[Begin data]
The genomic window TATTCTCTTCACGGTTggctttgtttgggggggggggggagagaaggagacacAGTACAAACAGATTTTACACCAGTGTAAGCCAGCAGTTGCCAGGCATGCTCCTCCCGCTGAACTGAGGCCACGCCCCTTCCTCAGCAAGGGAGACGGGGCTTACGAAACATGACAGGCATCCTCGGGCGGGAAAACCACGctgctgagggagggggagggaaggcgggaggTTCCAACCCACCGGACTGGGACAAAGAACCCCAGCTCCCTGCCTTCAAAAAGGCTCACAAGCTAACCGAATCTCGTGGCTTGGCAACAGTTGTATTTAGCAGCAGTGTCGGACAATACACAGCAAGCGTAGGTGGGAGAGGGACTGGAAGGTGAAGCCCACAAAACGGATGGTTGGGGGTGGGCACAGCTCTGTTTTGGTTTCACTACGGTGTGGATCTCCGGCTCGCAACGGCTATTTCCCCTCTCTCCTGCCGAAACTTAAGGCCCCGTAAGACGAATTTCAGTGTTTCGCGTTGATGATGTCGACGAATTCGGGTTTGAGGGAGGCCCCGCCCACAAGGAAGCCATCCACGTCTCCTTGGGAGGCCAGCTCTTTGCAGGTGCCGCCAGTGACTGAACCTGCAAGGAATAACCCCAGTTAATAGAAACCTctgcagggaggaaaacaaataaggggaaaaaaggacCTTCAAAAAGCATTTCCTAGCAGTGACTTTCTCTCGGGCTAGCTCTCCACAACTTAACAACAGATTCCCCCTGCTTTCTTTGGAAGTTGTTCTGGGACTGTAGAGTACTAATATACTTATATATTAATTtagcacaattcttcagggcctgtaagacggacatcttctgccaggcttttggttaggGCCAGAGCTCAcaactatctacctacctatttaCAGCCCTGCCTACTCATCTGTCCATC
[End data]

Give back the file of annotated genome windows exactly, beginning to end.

The genomic window TATTCTCTTCACGGTTggctttgtttgggggggggggggagagaaggagacacAGTACAAACAGATTTTACACCAGTGTAAGCCAGCAGTTGCCAGGCATGCTCCTCCCGCTGAACTGAGGCCACGCCCCTTCCTCAGCAAGGGAGACGGGGCTTACGAAACATGACAGGCATCCTCGGGCGGGAAAACCACGctgctgagggagggggagggaaggcgggaggTTCCAACCCACCGGACTGGGACAAAGAACCCCAGCTCCCTGCCTTCAAAAAGGCTCACAAGCTAACCGAATCTCGTGGCTTGGCAACAGTTGTATTTAGCAGCAGTGTCGGACAATACACAGCAAGCGTAGGTGGGAGAGGGACTGGAAGGTGAAGCCCACAAAACGGATGGTTGGGGGTGGGCACAGCTCTGTTTTGGTTTCACTACGGTGTGGATCTCCGGCTCGCAACGGCTATTTCCCCTCTCTCCTGCCGAAACTTAAGGCCCCGTAAGACGAATTTCAGTGTTTCGCGTTGATGATGTCGACGAATTCGGGTTTGAGGGAGGCCCCGCCCACAAGGAAGCCATCCACGTCTCCTTGGGAGGCCAGCTCTTTGCAGGTGCCGCCAGTGACTGAACCTGCAAGGAATAACCCCAGTTAATAGAAACCTctgcagggaggaaaacaaataaggggaaaaaaggacCTTCAAAAAGCATTTCCTAGCAGTGACTTTCTCTCGGGCTAGCTCTCCACAACTTAACAACAGATTCCCCCTGCTTTCTTTGGAAGTTGTTCTGGGACTGTAGAGTACTAATATACTTATATATTAATTtagcacaattcttcagggcctgtaagacggacatcttctgccaggcttttggttaggGCCAGAGCTCAcaactatctacctacctatttaCAGCCCTGCCTACTCATCTGTCCATC